The venue, a campsite used by my company for astronomy observations for school kids is absolutely safe with boundary wall, dark skies, tented accommodations, evening and mid night snacks along with dinner and breakfast. Tea coffee shall be provided in the evening and near mid night for us to keep going. Tents are provided for people driving their own vehicle to snooze for a couple of hours so that they are well rested and can hit the road in the morning. All you need to do is to pay Rs 1,850/- per person to avail the facilities and enjoy the night sky.

The weather seems promising with clear skies over the weekend. Temperature is expected to be between 22 and 34 degrees. Warm clothes are advised to be carried for the night. Carry your telescopes, cameras, star maps and any other thing you may require to explore the night sky.

Those of you interested in joining me can contact me at +91-9560338860 or simply reply to this email with your confirmation.

Hope to see many of you next weekend.

Clear skies
Sneh Kesari

Talk at Planetarium

Vigyan Prasar in association with Nehru Planetarium is organizing popular lecture at 10:00 AM tomorrow 23 August 2016 at Sky theater at planetarium. Interested people can join the programme.

The Speaker: Akshat Singhal,
Marie-Curie Fellow – Europe’s most competitive and prestigious awards, Early Stage Researcher (ESR) fellowship within the project Grawiton – European Marie Curie Action INT at Gran Sasso Science Institute in L’Aquila, Italy.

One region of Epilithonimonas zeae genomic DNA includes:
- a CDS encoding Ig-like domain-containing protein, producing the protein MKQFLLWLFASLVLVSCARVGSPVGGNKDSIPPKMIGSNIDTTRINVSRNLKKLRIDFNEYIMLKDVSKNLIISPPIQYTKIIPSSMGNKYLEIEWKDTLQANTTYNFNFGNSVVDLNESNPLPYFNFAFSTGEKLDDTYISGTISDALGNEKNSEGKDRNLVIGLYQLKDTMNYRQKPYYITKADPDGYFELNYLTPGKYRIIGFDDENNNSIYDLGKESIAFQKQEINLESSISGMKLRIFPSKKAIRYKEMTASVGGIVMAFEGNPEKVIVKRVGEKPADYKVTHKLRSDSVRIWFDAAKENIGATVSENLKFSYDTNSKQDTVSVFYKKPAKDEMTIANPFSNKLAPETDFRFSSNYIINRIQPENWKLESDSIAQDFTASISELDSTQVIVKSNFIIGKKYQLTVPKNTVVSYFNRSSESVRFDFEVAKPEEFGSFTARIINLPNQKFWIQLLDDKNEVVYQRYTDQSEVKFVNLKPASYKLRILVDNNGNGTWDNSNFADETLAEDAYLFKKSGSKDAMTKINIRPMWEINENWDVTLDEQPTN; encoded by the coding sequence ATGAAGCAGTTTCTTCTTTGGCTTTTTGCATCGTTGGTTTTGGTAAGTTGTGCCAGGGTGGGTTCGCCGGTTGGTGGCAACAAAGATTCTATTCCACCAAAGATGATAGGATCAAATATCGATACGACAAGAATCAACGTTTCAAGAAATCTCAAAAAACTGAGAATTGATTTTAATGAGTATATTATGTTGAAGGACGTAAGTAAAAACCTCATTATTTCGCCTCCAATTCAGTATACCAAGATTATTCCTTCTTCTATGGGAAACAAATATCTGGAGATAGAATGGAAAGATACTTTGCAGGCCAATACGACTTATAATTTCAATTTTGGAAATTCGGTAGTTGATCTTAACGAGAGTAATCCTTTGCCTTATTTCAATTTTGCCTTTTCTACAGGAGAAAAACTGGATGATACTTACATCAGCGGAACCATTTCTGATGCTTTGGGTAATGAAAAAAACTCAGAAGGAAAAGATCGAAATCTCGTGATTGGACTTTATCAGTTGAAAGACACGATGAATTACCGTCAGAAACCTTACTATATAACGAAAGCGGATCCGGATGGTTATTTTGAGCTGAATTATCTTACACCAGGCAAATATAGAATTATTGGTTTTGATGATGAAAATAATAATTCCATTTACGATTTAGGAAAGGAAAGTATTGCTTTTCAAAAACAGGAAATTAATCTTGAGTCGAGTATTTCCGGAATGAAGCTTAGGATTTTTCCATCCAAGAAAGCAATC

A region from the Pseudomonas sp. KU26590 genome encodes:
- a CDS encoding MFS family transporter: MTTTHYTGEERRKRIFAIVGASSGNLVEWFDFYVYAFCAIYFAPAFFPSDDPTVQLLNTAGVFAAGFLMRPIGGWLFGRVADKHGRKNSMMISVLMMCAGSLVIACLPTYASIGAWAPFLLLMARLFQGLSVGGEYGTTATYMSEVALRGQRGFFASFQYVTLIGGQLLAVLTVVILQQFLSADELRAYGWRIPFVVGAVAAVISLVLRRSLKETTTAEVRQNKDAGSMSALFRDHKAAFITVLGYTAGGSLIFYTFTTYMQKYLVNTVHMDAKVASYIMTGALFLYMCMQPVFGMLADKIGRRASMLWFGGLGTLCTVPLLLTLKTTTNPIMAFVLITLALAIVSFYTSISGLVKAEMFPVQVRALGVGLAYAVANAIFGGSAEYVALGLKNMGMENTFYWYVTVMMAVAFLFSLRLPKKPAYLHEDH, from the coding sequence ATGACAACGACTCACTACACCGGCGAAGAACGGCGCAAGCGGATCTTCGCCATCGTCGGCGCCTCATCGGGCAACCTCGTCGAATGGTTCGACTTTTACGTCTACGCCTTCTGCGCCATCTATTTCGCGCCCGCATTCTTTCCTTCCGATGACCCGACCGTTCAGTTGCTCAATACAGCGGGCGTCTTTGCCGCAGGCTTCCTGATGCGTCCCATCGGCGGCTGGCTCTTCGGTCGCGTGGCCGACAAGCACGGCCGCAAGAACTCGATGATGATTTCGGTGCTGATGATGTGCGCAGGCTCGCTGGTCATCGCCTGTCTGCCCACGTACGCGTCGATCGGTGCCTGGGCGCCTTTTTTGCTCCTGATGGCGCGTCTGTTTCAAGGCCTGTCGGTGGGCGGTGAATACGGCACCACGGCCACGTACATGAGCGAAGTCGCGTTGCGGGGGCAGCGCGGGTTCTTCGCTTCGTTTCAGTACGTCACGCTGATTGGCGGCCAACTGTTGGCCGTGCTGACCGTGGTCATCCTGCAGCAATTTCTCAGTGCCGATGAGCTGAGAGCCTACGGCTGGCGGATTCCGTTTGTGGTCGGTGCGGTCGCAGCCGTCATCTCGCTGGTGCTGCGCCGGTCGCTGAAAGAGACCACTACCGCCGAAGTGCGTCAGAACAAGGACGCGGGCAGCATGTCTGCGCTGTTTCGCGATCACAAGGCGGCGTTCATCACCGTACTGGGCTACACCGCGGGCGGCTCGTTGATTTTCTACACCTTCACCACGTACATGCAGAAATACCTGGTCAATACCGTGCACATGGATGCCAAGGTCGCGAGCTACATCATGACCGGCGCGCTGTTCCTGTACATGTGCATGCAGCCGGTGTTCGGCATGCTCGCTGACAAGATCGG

Title of Talk: “The sound of black holes”

Abstract:

Recently mankind has detected first gravitational waves as predicted by Albert Einstein 100 years with his theory of General Relativity. This discovery was considered as one of important discovery in the centuary. One of the most challenging experiment physicists ever undertook, measuring the change in length smaller than 1/1000th of a diameter of proton over 4km. We will discuss how many challenges are overcome and how did we achieve this endeavor.

Amazing Picture of the Day 6/6/2016

courtesy: Wikimedia Commons
volcanic euruption on Io seen from NASA’s New Horizons probe

Check out Tvashtar volcano on Io seen spewing molten material into space, as seen from New Horizons probe in 2007. Io experiences massive tidal forces from Jupiter’s gravity and this kind of volcanic eruption is not uncommon for Jovian moons. For a sense of scale, the volcanic plume is about 330 Km in altitude. New Horizon was built by John Hopkins Applied Phyisics Lab for a mission to Pluto. This photo was taken when it flew past Jupiter for a slingshot course correction towards Pluto.

Tonight’s Sky: June 2016 – Saturn in Opposition

Saturn in Scorpius
Looking South 2131 IST
Summer is here and one cannot miss Saturn and Mars in the night sky. Looking south-east, Saturn is a stunning magnitude 0 star right now, appearing towards the west limb of Scorpius ( more in Ophiuchus ). Saturn hits opposition tonight so its really bright. Also its rings are tilted 26 degrees to us earthlings, which means that small telescopes can get a really good viewing including the famous gap in the rings called the Cassini division. Mars also hit opposition a few days back so both planets should make backyard astronomers and enthusiasts extremely happy

Now don’t just sit there and read this. Grab your gear and get out and have fun under the sky.